Combining scheduling tags

When combining scheduling tags, if a role expresses a preferences for tag training for example, and a tool expresses a requirement for tag high-mem, the combined entity would share both preferences. This can be used to route certain roles or users to specific destinations for example.

However, if the tags are mutually exclusive, then an IncompatibleTagsException is raised. For example, if a role expresses a preference for training, but the tool rejects tag training, then the job can no longer be scheduled. If the tags are compatible, then the tag with the stronger claim takes effect. For example, if a tool requires high-mem and a user prefers high-mem, then the combined entity will require high-mem. An example of using this property would be to restrict the availability of dangerous tools only to trusted users.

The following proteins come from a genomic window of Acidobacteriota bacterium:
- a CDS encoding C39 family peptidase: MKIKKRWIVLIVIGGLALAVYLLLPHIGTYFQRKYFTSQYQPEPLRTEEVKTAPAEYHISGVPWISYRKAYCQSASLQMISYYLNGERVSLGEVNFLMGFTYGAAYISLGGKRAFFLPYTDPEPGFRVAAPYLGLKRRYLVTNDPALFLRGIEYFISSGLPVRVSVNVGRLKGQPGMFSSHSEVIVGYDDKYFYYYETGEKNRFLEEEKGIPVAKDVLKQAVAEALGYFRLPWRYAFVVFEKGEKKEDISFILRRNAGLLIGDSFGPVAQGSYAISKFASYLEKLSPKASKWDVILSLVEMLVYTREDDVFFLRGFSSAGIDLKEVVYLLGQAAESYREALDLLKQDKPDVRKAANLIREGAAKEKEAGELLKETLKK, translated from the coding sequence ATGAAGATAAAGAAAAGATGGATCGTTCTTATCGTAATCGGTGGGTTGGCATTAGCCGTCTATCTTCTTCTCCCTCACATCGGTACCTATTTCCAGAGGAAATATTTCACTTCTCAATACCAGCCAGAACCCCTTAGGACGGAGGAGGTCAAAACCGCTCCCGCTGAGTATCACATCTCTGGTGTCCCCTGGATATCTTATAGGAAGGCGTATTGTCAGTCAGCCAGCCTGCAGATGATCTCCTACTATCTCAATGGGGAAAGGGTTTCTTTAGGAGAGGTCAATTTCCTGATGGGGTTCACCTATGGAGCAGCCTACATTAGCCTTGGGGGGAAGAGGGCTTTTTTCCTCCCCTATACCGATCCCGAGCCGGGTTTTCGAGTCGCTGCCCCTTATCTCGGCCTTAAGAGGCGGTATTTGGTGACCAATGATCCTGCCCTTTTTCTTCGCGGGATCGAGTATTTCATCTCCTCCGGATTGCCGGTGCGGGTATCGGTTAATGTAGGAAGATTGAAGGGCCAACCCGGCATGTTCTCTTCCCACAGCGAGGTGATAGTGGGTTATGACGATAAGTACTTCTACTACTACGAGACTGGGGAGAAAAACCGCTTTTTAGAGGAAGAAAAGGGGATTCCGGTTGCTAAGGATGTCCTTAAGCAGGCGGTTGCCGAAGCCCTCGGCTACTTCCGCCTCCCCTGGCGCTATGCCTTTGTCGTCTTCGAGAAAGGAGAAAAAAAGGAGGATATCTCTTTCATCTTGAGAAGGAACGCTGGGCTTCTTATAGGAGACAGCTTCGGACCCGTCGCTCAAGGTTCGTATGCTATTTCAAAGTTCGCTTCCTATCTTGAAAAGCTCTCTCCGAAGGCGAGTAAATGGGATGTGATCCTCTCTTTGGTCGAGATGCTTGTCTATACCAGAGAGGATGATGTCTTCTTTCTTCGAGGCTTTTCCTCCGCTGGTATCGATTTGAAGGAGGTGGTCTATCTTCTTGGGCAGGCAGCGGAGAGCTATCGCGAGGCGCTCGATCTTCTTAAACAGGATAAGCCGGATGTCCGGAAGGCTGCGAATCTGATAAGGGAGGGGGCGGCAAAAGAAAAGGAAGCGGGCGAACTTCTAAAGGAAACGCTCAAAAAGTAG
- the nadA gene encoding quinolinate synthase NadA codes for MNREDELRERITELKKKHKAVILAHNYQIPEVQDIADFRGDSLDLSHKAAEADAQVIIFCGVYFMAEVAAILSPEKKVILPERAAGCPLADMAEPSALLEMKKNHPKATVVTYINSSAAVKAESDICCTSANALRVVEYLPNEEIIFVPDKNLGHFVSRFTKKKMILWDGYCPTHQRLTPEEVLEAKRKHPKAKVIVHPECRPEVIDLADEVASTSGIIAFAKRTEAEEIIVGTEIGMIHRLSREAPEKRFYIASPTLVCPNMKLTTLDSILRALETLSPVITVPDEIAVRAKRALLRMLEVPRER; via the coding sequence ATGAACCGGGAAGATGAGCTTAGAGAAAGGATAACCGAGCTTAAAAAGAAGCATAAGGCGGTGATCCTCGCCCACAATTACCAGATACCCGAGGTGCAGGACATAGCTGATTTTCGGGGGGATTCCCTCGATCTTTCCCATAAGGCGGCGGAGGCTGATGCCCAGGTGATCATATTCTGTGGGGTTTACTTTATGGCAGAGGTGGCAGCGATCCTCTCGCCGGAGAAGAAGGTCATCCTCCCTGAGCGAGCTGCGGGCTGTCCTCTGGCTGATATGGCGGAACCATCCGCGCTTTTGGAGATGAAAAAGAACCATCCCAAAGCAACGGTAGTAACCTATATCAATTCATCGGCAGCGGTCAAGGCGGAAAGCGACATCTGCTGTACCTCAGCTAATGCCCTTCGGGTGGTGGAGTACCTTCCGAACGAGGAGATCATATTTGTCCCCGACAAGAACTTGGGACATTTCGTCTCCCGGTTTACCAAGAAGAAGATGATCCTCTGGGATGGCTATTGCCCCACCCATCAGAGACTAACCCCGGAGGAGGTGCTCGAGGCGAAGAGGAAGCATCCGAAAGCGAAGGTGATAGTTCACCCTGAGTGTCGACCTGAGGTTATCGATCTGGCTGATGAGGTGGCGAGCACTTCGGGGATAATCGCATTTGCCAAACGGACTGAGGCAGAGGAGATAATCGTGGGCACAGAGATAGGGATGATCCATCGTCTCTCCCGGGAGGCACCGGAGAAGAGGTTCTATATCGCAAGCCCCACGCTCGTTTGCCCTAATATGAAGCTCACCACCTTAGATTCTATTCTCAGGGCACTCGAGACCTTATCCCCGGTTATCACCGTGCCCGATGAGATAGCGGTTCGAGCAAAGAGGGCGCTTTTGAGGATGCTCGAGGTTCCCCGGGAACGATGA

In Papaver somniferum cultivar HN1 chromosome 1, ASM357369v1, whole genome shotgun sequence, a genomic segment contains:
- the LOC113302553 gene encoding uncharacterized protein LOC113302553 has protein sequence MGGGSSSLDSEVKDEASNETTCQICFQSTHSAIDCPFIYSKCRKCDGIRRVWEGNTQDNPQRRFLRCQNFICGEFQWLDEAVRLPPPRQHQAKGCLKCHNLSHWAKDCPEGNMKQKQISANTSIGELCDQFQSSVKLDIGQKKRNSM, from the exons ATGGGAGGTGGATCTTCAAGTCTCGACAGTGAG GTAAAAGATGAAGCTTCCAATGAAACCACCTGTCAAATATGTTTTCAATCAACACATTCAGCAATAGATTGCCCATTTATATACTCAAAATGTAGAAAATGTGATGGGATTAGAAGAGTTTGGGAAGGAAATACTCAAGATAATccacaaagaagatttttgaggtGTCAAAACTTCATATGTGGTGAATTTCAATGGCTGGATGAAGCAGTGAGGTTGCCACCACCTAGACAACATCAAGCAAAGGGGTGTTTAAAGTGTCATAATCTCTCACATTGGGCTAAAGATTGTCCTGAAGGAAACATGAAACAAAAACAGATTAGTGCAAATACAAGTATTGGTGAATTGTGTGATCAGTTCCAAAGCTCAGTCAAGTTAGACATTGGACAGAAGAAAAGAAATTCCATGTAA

Combining envs and params

In this case, these requirements are simply merged, with duplicate envs and params merged in the following order: Destination > User > Role > Tool.

3. Evaluate

This operation evaluates any python expressions in the combined entity. At this point, rules are also evaluated. After evaluation, expressions such as cores, mem, max_cores, min_gpus etc., will all have concrete values. During evaluation, the cores, mem and gpu values are clamped between min_cores, min_mem, min_gpus and max_cores, max_mem, max_gpus. Afterwards, these values can be compared with a destination’s values, as described in the match step next.

4. Match